It's a tough one. One of the inferences of recent conversations I've had is that no funding body wanted to duplicate services. And Cyprus Well was either going to be interested in taking Spoken/Written under its wing or not...turns out it wasn't. They have a blog and a calendar and these it seems may be intended to 'replace' Spoken/Written, as they have replaced the Literature S.W. website. They want to build a 'community' of S.W. writers/words folk, and so you can upload your news and events...rather than send them to something like Spoken/Written. Cyprus Well's brief then, seems to be that of a 'one stop shop'. But (thinks Spoken/Written) wasn't that meant to be what Literature S.W. was? and they still had Spoken/Written as their official bulletin. And there was always stuff they didn't cover on ArtsMatrix (never mind the myriad of other sources from global to national to local). Also - does that mean Literature Training is redundant for S.West words people? I doubt it! It's one of the country's key resources. And as for specialist stuff - well, it's early days for the Cyprus Well blog, but there's news that KEAP (Kernow Education Arts Partnership) has featured that it hasn't. There are it seems, too many artists, too much going on in an area the size of Denmark, and the scene is too fragmented for one single body to ever encompass, manage and cater for all of it. And what about the specialists like Critical Network or formerly The Place? None of this stuff has yet featured in a Cyprus Well newsflash.
What Spoken/Written offers is a convenient - I hope - digest, of global, national and local opportunities that are out there from the vast web and numerous newsletters, which could be of use to poets, writers and others in the S.West.
Moreover, what big organizations like Apples and Snakes, Cyprus Well, etc. feature are things that other - usually organizations - send them, or that they hear about in meetings. What Spoken/Written offers is original research. I.e., the reason you got turned down by the new S.West zine starting up was because it was featured on all the usual websites...the reason you got published in that cool Canadian zine was because Spoken/Written told you about it and you were one of only a handful of UK writers submitting, and they wanted a dash of get the picture? In a tough market with hundreds of writers fighting to gain any single space from any one of the dazzling array but still finite number of quality zines, anything that gives you information that everyone else doesn't have, is important. It's like the fact that it's only logical (if you actually want to win one, and weren't 'born lucky') that to win a competition, your chances are much better if you enter a lesser known one. And if you're a struggling writer, a free one at that. Spoken/Written looks at things from the artist's point of view. Whether you're a poet, performance poet, writer, novelist, storyteller, text artist, spoken word performer, short story writer, editor, zine editor, proof reader, writing tutor, writing scholar - because Spoken/Written's Editor has been or is still all of these things, so Spoken/Written has been there, got the badges, the t-shirts, the tattoos and the scars, and works for you with - the intention has always been - all the critical wariness and thoroughness that you would put in for yourself, if you had the time.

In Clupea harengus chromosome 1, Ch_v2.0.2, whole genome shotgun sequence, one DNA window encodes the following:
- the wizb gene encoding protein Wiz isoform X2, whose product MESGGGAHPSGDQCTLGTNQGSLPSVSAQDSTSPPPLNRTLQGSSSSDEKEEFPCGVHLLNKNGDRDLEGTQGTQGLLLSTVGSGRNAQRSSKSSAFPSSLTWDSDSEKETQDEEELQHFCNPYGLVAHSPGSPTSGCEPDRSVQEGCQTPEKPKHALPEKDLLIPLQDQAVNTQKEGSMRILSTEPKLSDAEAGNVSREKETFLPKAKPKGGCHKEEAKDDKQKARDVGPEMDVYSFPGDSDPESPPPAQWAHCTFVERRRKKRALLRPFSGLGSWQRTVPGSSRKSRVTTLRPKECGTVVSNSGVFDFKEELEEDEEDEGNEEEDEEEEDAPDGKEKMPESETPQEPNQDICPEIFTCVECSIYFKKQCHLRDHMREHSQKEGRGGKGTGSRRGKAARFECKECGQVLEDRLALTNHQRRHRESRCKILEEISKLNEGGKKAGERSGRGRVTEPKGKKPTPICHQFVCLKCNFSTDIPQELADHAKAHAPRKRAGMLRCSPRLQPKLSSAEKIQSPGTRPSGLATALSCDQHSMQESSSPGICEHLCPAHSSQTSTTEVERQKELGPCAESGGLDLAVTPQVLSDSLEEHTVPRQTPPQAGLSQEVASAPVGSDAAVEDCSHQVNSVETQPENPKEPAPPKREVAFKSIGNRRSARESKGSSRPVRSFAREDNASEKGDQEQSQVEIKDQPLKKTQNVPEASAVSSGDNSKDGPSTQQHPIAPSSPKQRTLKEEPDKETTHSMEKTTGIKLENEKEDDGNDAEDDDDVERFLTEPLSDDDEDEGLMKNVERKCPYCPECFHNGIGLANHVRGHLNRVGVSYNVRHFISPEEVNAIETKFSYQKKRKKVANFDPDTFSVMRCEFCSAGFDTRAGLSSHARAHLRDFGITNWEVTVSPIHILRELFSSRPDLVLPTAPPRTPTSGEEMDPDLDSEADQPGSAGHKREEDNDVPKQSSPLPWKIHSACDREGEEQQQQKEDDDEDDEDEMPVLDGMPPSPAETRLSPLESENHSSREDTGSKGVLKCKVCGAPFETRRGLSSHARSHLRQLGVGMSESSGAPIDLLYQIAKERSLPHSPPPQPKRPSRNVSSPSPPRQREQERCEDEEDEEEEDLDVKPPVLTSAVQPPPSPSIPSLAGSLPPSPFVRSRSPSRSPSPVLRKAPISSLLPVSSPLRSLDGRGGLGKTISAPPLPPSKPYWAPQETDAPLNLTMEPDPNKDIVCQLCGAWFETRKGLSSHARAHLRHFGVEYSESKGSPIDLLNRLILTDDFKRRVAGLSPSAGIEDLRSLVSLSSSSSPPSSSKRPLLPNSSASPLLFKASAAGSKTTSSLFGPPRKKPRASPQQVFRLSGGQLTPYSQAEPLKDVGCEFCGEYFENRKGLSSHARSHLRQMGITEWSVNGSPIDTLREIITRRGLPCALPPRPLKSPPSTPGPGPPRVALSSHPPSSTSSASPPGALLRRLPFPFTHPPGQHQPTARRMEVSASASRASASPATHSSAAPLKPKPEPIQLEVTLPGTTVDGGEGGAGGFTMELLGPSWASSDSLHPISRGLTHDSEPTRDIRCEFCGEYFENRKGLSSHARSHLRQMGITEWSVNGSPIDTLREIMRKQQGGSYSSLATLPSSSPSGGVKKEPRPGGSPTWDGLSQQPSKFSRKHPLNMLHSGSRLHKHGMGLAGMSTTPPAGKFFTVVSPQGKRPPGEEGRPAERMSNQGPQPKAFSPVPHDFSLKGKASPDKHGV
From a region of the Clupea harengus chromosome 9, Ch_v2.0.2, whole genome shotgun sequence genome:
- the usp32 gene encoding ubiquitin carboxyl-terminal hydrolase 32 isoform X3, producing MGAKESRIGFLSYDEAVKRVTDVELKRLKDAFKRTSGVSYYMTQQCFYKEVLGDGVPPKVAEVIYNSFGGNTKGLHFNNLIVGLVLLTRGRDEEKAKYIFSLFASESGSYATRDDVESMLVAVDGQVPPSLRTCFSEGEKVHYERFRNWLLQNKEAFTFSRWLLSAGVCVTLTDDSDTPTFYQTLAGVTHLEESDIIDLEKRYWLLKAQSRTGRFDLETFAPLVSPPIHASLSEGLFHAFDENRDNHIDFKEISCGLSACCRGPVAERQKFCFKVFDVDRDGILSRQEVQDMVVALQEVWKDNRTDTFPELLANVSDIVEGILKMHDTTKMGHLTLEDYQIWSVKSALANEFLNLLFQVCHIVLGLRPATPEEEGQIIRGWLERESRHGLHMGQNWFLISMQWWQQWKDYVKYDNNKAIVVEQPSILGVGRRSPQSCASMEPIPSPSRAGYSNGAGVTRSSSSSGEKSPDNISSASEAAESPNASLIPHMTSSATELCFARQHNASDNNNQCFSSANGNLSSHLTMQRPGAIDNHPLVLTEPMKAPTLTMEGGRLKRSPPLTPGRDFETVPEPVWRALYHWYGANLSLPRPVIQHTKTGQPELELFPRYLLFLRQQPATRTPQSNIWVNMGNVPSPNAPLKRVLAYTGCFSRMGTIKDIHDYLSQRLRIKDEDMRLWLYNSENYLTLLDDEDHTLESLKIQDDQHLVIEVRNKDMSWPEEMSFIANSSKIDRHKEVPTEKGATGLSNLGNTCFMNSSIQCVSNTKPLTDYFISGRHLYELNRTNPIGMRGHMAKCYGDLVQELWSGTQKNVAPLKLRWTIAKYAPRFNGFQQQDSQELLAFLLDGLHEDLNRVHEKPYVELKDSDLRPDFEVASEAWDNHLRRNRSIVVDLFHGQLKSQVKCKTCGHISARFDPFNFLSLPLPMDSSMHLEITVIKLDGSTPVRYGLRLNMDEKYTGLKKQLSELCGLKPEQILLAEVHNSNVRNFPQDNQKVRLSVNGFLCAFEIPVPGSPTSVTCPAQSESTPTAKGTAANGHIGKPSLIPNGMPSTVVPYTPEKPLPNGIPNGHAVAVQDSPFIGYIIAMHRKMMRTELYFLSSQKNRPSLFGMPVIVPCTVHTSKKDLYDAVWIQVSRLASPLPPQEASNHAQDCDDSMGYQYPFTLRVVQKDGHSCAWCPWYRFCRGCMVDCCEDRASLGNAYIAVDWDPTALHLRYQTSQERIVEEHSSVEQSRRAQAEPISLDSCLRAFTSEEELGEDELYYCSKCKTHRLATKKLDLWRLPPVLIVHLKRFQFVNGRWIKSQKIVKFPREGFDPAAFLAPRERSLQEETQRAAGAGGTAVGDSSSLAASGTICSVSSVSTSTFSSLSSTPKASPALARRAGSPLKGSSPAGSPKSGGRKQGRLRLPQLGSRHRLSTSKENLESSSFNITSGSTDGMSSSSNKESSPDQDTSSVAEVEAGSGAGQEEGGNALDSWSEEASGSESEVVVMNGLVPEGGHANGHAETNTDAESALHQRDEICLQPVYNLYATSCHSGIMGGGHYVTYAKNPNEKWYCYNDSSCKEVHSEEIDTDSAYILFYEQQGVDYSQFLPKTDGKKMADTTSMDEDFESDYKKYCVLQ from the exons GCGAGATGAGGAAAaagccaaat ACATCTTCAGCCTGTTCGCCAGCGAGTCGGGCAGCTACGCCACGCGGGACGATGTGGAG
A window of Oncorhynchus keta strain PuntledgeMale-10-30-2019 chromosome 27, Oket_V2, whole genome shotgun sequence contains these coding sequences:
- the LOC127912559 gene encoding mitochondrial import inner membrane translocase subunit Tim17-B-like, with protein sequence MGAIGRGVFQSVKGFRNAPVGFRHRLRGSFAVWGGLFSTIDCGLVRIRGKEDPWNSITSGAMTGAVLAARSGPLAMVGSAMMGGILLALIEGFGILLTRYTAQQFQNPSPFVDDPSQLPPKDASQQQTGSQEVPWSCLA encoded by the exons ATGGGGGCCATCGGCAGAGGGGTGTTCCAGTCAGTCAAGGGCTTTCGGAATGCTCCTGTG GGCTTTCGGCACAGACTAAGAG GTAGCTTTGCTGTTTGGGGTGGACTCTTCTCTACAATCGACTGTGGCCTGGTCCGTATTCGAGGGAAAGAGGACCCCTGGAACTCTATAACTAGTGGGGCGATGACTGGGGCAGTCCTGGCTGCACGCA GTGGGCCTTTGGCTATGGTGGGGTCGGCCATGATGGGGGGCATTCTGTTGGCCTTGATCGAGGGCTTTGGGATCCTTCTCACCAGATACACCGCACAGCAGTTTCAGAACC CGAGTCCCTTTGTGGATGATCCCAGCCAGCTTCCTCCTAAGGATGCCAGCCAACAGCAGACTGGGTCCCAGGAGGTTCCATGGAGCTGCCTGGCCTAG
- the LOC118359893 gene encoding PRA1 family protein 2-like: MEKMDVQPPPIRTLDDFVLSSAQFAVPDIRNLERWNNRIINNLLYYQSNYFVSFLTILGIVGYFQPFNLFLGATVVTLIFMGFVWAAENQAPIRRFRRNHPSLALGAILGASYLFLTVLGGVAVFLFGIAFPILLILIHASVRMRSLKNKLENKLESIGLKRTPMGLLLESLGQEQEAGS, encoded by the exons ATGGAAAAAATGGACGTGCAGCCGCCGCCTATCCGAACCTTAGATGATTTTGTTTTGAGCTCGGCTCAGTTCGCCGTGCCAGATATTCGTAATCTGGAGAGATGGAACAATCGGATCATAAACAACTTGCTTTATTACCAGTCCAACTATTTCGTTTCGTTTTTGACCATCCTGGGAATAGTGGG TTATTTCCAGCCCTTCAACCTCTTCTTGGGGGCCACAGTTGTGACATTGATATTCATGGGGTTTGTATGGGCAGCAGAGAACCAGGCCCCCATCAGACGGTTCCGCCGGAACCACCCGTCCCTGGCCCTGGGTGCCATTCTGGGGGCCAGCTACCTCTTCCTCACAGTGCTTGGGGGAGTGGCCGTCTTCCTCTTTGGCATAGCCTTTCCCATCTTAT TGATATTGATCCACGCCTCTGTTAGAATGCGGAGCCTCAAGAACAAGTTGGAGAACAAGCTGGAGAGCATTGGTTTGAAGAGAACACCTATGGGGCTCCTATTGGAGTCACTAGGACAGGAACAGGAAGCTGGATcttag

Hence I believe Spoken/Written still to be unique and to provide a service that no other regional service quite does. Believe indeed that it does or did deserve to be funded. And it certainly earns every penny of the subscriptions and donations that it has received. Please do donate at the link to the right, or e-mail thoughts you may have about the future of Spoken/Written or its value to; .

Saturday, 11 September 2010

Porlock the Warlock Show! at Porlock Arts Festival

Back on Monday, unloading the stuff from the Bunkfest shows, and a huge amount of things people had given us, inexplicably, from a new performance cloak to a pack of card for the printer, and a heap of other stuff, to then frantically design a programme (which normally would have been done in good time, but there just hasn't been any!), and marshalling a whole other set of props and a big book stall for an indoor performance, plus getting together stuff for a workshop that we hadn't done for months, catching up on a bit of admin, a desperate attempt to stop the prop store and craft studio devolving into absolute chaos (I'm usually or rather was - very organized, and like knowing where things are...but have been so busy this summer that it's descended into - where is that again? and hunting for lost things...) answering e-mails for fresh bookings for both performances and workshops, and then it was off again on Friday. To Porlock, for the Porlock Arts Festival, where we were doing none other than the Porlock the Warlock Show! Plus a Name the Colour Workshop at St. Dubricius School in the afternoon before the two shows.